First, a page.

Zillow reports that homes are selling faster in the U.S. than they were a year ago, according to a recent study that looked at sales data from 2010 to the present. The review indicates that the average time on the market for a home dropped to 86 this year from 116 days in September 2012. Metros experiencing the fastest acceleration include Dallas, San Francisco and Sacramento. Experts attribute the quickening sales pace to a shrinking inventory nationwide and rapidly decreasing stock in those areas pegged with exceptionally high turnover rates. For more on this continue reading the following article from Property Wire.
Homes are selling faster across the United States than a year ago with those in San Francisco Bay, Sacramento and Dallas selling faster than elsewhere.
Overall the data from real estate firm Zillow shows that in September the median time on the market was 86 days, down 30 days from 116 days in September 2012.
In San Francisco they sold in 48 days, in Sacramento 59 days and in Dallas 60 days. Indeed homes sold faster this September compared to last September in all 30 of the largest metros.
Large metros where homes moved the fastest this year compared to last year include Las Vegas which was 44 days faster, Sacramento 43 days faster and San Antonio 37 days faster.
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Zillow calculated the median number of days listings spent on Zillow, at the national, metro and county levels, dating to January 2010.
In order to correct for homes that are listed, then removed and re-posted with new prices, Zillow considered multiple listings within 40 days at the same address as one listing. Since the beginning of 2010, homes nationwide have spent a median of 119 days on Zillow before being sold or taken off the market.
‘The declining inventory of for sale homes over the past year naturally creates pressure for buyers to more quickly snap up the inventory that is on the market. This demand has been fuelled by huge resets in home prices since market peak, historically low mortgage rates and a slowly improving broader economic climate,’ said Zillow chief economist Stan Humphries.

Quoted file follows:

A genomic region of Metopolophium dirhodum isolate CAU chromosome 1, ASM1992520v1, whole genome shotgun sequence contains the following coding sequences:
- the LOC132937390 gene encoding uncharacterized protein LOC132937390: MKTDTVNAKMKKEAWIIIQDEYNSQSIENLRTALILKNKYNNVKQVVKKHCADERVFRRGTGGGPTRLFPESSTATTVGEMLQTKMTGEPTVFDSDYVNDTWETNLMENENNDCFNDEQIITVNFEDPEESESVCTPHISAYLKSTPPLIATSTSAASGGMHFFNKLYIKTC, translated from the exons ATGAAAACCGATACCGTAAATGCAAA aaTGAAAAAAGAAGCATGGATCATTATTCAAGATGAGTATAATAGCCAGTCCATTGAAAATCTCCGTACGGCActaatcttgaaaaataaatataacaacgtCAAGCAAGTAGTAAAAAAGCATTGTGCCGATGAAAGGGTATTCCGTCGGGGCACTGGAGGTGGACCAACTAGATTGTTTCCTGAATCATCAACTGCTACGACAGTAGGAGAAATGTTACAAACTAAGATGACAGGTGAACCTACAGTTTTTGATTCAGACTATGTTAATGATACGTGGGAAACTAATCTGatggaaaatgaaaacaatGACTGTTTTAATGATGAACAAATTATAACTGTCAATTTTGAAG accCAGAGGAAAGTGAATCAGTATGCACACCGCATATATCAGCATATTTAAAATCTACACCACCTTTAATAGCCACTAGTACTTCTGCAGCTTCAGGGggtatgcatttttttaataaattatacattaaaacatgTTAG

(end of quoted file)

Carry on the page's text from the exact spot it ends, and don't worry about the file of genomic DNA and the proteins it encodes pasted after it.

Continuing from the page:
‘Home shoppers in today’s environment need to be prepared to move quickly, with pre-approvals in place and an established sense of what they’re willing to pay for a home. But even though things are moving fast, buyers should resist the urge to enter into bidding wars or pay prices they’re uncomfortable with,’ he explained.
‘We do expect that this need for speed will abate in the near term as mortgage rates rise and more inventory becomes available because of new construction and declining negative equity,’ he added.
Meanwhile the 2013 report on home buyers and sellers from the National Association of Realtors shows that consumers are embracing new technology when it comes to finding a home.
Some 56% of buyers start their home search online, 43% found the home they ultimately purchased online and 92% used the internet at some point during their search process.
The research also found that 45% of recent buyers used a mobile or tablet website or application during their home search and among those who did 22% found the home they purchased online.
This article was republished with permission from Property Wire.